Weekly Insights 15 Mar 2024: Saudi GDP contracts in 2023, but non-oil activity to remain robust

15 March, 2024
read 6 minutes
Saudi GDP, inflation, industrial production. Dubai tourism. MENA female workforce.
Download a PDF copy of this week’s insight piece here.


Weekly Insights 15 Mar 2024: Saudi GDP contracts in 2023, but non-oil activity to remain robust

1. Saudi Arabia GDP fell by 0.8% yoy in 2023 (2022: 7.5%), as oil sector activity plunged (-9.0%)

  • Saudi Arabia’s real GDP declined by 4.3% yoy and 0.6% qoq in Q4 2023; this led GDP to contract by 0.8% yoy for the full year 2023. The calculation has changed to a moving chain methodology, using 2018 as the base year.
  • Non-oil sector grew by 4.2% in Q4 (Q3: 3.2%), though the pace has been slowing in recent quarters: it averaged 5.2% H1 2023 and 3.7% in H2, taking the full year rate to 4.4% (2022: 5.6%). Government spending slowed in 2023 as well, growing by 2.1% vs 4.6% in 2022.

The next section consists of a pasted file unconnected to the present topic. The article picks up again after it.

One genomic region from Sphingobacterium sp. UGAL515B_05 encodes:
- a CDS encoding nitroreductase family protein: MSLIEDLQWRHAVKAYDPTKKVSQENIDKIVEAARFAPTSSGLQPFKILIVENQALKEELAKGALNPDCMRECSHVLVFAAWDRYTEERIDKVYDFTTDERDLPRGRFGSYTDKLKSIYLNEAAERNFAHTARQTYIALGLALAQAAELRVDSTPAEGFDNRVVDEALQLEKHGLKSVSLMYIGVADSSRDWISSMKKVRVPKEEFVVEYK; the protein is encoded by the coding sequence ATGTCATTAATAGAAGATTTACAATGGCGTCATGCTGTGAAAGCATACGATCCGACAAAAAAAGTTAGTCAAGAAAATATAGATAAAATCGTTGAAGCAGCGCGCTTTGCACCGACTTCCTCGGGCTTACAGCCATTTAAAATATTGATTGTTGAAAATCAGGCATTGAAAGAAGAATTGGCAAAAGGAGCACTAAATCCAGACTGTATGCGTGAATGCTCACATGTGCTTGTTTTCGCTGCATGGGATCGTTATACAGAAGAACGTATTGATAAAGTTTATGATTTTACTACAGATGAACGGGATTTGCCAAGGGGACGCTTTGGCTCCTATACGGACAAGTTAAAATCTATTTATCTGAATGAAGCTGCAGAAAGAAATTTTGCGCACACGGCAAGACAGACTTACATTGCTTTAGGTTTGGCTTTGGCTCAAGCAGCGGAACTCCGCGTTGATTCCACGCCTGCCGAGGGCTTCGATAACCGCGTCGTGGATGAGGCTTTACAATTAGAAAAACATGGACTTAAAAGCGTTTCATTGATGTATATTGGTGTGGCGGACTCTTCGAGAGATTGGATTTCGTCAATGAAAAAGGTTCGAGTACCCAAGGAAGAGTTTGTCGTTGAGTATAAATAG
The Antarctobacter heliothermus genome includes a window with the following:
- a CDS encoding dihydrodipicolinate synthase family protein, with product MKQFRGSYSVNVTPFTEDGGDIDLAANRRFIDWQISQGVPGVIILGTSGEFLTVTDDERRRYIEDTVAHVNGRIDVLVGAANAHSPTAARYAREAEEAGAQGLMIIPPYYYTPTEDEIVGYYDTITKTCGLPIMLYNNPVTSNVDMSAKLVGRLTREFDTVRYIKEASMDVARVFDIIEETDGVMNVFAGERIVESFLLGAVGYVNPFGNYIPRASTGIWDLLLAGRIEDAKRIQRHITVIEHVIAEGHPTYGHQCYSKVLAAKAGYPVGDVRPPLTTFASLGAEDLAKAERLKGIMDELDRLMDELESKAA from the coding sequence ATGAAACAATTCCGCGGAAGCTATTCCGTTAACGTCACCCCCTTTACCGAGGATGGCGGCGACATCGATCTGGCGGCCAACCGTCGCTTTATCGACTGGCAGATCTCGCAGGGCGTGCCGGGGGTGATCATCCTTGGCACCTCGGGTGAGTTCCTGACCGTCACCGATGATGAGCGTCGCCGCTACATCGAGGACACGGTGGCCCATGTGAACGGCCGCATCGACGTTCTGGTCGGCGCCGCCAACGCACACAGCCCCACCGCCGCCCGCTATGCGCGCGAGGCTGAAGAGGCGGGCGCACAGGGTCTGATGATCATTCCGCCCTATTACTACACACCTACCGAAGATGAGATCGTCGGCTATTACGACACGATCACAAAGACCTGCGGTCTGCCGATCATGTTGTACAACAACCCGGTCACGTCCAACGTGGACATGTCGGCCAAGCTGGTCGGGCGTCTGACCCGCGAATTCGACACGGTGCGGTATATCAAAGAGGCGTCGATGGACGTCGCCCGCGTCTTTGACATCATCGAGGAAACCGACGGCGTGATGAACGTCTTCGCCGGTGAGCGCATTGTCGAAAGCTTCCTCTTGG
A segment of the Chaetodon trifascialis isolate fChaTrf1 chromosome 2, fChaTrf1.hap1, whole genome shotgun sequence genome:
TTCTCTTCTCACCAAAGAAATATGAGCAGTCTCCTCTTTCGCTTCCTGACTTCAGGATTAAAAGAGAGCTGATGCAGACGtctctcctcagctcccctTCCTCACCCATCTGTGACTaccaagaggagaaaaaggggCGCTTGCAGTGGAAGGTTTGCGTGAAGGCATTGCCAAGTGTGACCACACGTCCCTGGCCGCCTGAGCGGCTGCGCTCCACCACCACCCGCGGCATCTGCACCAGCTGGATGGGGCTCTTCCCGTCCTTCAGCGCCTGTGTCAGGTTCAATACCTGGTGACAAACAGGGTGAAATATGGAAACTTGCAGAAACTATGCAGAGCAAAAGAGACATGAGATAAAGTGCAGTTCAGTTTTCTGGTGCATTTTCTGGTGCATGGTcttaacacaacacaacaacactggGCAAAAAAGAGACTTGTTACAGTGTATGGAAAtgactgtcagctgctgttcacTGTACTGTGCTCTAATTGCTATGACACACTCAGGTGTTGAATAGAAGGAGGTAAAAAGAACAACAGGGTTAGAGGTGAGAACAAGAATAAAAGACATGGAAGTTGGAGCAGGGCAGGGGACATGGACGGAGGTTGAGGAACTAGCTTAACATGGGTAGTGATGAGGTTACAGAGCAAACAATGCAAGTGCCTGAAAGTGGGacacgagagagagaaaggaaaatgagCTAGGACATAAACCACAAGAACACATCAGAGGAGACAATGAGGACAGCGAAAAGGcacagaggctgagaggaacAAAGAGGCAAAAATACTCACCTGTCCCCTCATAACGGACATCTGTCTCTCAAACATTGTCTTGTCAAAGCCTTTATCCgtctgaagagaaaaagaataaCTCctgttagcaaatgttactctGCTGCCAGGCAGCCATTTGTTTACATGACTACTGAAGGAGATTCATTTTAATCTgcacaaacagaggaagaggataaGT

• By economic activity, the share of non-oil activities touched 50% of overall GDP in 2023, the highest on record so far. Further breakdown shows that mining and quarrying sector still accounted for one-third of total output in 2023 while manufacturing had a significant 15% share alongside real estate & construction (14%). By expenditure components, both consumption and investment supported overall GDP growth in 2023 (variations by quarter).
  • Various factors such as the pipeline of mega and giga projects, the relocation of about 350 firms’ regional HQs to Riyadh (such regional HQ licenses are being issued at around 10 per week) and winning the bid to host Expo 2030 imply a strong expansionary trajectory for the non-oil sector in the coming quarters.

2. Consumer price inflation in Saudi Arabia inches up in Feb, while wholesale prices ease slightly after Jan’s surge